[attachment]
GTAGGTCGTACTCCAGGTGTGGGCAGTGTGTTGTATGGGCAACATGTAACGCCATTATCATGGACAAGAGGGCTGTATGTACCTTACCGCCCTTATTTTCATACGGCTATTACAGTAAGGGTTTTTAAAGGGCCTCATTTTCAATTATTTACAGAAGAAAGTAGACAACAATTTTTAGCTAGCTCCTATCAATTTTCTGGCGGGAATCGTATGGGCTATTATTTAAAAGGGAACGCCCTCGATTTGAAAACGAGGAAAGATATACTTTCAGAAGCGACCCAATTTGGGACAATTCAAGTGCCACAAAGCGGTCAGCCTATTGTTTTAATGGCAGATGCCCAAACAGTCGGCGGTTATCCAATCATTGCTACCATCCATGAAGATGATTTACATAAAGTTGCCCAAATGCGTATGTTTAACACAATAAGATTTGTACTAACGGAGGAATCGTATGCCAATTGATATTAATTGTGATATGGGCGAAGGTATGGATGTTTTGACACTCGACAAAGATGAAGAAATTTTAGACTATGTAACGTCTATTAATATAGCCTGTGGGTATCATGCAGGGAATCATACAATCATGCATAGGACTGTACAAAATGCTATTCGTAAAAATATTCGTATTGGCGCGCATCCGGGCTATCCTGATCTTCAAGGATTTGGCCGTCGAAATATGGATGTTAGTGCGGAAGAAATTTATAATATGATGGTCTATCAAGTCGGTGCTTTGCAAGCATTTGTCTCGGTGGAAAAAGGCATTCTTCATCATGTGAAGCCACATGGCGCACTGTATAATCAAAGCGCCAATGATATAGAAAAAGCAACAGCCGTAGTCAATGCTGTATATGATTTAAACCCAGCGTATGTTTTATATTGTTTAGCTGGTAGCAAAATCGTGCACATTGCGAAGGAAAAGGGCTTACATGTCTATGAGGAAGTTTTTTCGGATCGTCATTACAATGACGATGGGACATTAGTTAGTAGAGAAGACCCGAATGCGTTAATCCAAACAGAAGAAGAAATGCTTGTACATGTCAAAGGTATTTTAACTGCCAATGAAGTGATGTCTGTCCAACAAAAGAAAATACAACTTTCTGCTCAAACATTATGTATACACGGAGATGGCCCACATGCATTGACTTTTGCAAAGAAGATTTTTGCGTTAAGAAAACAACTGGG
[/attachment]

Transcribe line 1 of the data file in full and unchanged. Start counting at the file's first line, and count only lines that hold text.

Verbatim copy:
GTAGGTCGTACTCCAGGTGTGGGCAGTGTGTTGTATGGGCAACATGTAACGCCATTATCATGGACAAGAGGGCTGTATGTACCTTACCGCCCTTATTTTCATACGGCTATTACAGTAAGGGTTTTTAAAGGGCCTCATTTTCAATTATTTACAGAAGAAAGTAGACAACAATTTTTAGCTAGCTCCTATCAATTTTCTGGCGGGAATCGTATGGGCTATTATTTAAAAGGGAACGCCCTCGATTTGAAAACGAGGAAAGATATACTTTCAGAAGCGACCCAATTTGGGACAATTCAAGTGCCACAAAGCGGTCAGCCTATTGTTTTAATGGCAGATGCCCAAACAGTCGGCGGTTATCCAATCATTGCTACCATCCATGAAGATGATTTACATAAAGTTGCCCAAATGCGTATGTTTAACACAATAAGATTTGTACTAACGGAGGAATCGTATGCCAATTGATATTAATTGTGATATGGGCGAAGGTATGGATGTTTTGACACTCGACAAAGATGAAGAAATTTTAGACTATGTAACGTCTATTAATATAGCCTGTGGGTATCATGCAGGGAATCATACAATCATGCATAGGACTGTACAAAATGCTATTCGTAAAAATATTCGTATTGGCGCGCATCCGGGCTATCCTGATCTTCAAGGATTTGGCCGTCGAAATATGGATGTTAGTGCGGAAGAAATTTATAATATGATGGTCTATCAAGTCGGTGCTTTGCAAGCATTTGTCTCGGTGGAAAAAGGCATTCTTCATCATGTGAAGCCACATGGCGCACTGTATAATCAAAGCGCCAATGATATAGAAAAAGCAACAGCCGTAGTCAATGCTGTATATGATTTAAACCCAGCGTATGTTTTATATTGTTTAGCTGGTAGCAAAATCGTGCACATTGCGAAGGAAAAGGGCTTACATGTCTATGAGGAAGTTTTTTCGGATCGTCATTACAATGACGATGGGACATTAGTTAGTAGAGAAGACCCGAATGCGTTAATCCAAACAGAAGAAGAAATGCTTGTACATGTCAAAGGTATTTTAACTGCCAATGAAGTGATGTCTGTCCAACAAAAGAAAATACAACTTTCTGCTCAAACATTATGTATACACGGAGATGGCCCACATGCATTGACTTTTGCAAAGAAGATTTTTGCGTTAAGAAAACAACTGGG